Let it All Hang Out

September 14, 2018
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I love summer.  Even though we Hoosiers endure a lot of hot and muggy midwestern afternoons, there’s always the evening to take a walk and enjoy the scents of the neighborhood.  I love taking in the smells of burgers on a grill, just mown grass, newly paved blacktop, the air after a good soaking rain, and my favorite-laundry fresh off the clothesline.

During my days growing up on Indy’s beautiful south side, my family’s home contained a huge clothesline that stretched four lines deep from our swing set by the house all the way down to our backyard fence.  My mother, who spent much of my childhood doing laundry along with her many other mom activities, would cart loads of wet clothes to the line every laundry day.  Though we had a dryer, Mom rarely used it when the weather was warm.  She preferred air drying via the energy of Mother Nature.  She claimed our clothes dried just as well outside, especially if there was a nice breeze.  No electricity needed.  Donning her apron with pockets to hold the clothespins, she would pile a basket of clothes straight from the washer, head outside and start pinning. 

During the summer, everything was aired out on that clothesline-shirts, pants, towels, nightgowns, even underwear.  There was no modesty in our backyard when it came to hanging laundry!  We didn’t lose socks to the dryer either, because Mom pinned them up next to each other in pairs never to be separated.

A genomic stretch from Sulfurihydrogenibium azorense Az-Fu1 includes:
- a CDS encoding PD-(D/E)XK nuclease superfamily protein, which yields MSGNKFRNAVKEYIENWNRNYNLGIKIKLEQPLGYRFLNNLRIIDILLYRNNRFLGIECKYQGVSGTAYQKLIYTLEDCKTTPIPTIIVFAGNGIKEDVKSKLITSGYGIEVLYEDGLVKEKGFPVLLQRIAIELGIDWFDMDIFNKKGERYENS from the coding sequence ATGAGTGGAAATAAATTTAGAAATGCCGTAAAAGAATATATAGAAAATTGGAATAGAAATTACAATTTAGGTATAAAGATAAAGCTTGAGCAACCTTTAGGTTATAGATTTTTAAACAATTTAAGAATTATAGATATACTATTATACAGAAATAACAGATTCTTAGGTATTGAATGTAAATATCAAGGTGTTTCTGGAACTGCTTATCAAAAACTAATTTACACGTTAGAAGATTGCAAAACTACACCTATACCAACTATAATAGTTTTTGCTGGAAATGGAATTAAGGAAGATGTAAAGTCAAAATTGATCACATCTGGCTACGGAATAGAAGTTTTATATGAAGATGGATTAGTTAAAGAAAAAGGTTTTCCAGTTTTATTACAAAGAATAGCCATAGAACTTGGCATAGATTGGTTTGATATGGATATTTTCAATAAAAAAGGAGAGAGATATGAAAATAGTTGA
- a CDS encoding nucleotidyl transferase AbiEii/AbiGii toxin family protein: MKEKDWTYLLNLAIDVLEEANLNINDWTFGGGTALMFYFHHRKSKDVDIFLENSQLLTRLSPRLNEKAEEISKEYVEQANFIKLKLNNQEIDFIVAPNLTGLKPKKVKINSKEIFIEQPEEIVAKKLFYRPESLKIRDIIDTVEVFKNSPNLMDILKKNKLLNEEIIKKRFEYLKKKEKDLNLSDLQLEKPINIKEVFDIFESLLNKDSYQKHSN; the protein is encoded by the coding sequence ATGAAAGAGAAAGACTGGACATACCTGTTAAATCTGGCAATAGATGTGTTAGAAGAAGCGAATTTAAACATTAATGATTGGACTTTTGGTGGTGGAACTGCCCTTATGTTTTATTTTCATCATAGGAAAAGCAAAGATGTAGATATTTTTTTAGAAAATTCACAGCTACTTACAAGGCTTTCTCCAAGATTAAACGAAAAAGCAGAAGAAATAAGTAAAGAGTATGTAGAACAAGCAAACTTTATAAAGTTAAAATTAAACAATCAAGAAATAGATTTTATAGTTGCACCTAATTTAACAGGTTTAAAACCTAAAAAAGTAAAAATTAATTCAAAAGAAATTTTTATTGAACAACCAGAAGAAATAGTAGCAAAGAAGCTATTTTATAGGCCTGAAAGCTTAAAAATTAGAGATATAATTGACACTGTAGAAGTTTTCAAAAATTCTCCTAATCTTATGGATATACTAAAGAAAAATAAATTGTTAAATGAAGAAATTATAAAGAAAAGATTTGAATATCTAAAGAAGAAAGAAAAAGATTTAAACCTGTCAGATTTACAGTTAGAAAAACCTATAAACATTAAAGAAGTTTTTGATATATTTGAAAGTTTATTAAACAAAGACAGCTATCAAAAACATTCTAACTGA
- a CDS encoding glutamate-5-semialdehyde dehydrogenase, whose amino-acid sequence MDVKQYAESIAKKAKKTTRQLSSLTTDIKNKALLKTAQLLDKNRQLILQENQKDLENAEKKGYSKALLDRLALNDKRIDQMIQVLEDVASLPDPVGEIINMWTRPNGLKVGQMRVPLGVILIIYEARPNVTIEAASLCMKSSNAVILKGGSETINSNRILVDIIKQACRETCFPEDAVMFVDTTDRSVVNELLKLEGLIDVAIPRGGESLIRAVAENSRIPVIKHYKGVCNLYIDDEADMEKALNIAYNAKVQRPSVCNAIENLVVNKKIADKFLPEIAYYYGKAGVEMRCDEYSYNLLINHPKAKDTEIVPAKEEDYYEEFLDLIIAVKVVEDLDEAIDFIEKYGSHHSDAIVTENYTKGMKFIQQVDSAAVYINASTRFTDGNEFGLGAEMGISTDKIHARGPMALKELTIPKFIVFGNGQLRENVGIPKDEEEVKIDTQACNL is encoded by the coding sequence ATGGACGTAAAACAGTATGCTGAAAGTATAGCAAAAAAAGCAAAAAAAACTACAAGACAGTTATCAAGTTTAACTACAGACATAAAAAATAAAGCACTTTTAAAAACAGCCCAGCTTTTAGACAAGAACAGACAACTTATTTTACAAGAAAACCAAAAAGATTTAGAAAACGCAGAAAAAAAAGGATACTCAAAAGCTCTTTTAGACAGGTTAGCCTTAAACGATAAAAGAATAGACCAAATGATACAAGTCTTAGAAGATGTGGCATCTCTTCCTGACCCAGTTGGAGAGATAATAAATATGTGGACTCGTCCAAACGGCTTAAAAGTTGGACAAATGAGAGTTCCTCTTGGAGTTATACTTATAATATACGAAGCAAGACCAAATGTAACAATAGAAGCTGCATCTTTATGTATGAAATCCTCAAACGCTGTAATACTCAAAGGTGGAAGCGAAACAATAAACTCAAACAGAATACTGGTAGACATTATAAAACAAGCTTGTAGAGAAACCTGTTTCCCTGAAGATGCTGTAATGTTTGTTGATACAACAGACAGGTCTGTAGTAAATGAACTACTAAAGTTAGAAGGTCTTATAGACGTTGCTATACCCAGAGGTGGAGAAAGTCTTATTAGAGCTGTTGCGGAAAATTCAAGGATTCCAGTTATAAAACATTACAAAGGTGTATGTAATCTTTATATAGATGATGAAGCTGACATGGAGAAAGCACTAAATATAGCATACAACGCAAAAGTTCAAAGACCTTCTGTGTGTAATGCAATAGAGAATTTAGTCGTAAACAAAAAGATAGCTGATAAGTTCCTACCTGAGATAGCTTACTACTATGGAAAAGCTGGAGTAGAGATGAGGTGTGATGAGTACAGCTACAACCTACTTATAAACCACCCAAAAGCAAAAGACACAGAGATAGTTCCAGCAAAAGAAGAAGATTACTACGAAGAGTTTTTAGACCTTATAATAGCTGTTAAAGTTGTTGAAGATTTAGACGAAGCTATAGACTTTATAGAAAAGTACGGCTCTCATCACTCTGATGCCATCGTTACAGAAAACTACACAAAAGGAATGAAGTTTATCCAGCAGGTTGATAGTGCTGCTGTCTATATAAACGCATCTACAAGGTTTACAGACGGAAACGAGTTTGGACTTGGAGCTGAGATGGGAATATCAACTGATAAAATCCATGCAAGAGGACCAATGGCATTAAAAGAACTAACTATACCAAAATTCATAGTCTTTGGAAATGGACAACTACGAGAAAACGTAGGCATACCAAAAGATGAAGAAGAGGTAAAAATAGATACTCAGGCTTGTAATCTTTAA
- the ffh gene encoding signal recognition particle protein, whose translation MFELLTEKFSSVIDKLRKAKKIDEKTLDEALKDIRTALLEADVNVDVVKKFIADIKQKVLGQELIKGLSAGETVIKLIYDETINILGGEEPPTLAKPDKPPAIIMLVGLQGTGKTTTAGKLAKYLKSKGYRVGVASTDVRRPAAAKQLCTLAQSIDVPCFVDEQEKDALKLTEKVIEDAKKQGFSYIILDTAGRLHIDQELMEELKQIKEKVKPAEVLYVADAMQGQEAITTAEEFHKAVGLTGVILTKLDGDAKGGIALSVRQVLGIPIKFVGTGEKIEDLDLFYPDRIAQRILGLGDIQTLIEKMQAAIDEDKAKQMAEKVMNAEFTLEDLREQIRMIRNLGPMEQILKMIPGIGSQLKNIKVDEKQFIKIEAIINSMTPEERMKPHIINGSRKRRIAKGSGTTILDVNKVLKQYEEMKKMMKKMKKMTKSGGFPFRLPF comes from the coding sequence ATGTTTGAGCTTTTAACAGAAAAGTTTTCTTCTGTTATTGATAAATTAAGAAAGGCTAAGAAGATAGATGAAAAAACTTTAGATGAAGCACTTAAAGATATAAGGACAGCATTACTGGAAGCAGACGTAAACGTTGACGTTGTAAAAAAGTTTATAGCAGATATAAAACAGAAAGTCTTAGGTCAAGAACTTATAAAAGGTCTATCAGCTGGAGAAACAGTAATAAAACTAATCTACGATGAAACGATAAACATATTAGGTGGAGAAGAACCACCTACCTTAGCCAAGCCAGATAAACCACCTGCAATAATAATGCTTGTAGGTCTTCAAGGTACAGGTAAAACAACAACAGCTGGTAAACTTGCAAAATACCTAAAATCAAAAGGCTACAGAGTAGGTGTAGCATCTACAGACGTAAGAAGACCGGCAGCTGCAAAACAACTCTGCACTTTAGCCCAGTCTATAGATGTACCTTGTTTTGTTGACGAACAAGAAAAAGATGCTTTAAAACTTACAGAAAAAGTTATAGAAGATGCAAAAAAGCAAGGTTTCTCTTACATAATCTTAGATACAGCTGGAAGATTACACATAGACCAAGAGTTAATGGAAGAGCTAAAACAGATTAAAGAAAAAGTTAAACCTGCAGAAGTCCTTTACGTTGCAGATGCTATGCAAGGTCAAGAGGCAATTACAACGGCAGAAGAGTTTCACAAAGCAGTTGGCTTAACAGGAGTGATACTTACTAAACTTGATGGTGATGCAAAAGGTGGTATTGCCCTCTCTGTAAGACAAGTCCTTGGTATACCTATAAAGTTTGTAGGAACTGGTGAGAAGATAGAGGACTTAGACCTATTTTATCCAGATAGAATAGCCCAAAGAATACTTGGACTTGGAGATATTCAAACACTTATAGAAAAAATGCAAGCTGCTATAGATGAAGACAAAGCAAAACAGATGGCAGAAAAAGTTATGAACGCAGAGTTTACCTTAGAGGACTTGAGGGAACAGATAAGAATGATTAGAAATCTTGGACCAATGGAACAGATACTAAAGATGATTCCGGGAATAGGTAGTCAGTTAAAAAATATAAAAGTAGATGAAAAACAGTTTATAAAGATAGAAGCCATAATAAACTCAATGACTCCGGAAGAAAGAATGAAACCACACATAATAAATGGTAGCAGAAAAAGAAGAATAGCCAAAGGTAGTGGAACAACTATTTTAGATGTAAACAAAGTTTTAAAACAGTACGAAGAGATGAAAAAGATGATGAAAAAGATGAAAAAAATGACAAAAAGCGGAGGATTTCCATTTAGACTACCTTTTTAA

Helping hang the clothes was a regular allowance earning chore for my brother and me.  My favorite part was when I got to wear the clothespin apron-just like Mom.  Sometimes, the three of us would be sitting in the living room and hear the crack of thunder or the start of a sudden downpour and we’d all rush out side and start grabbing clothes off the line by the armful.  No time for baskets-just get them inside before they got wet again!   But on most days, the wind flapped dry our shorts, tops, and PJ’s; afterwards, Mom would haul the loads back in and fold them all.  Then they were ours for putting away, fresh and clean for the next wearing.

Now, I don’t have a giant clothesline in my yard like my mom did (and still does-this awesome woman has been wielding clothespins for over half a century now).  But I have a smaller version that works for clothes I’d rather line dry.  I figure that every piece of laundry on the clothesline-even if it’s just a few of them-is one NOT going into the dryer and using electricity.  So my daughter’s Girl Scout and fangirl t-shirts, as well as my husband’s Batman apparel, all get their own air time on the line whenever possible.  They all smell nice when they’re done, plus I’ve saved some energy and helped the earth a little bit. 

So if you have bit of space at your place, grab some clothesline at the hardware store and let your laundry all hang out.  Even with autumn temperatures approaching, a crisp fall breeze can blow your skirts, dress shirts and pajama pants dry in no time.  Be good to the earth, save some energy, and don’t forget to pair up your socks.  At the very least you’ll keep them from going missing in the dryer.   

-Melissa Aughe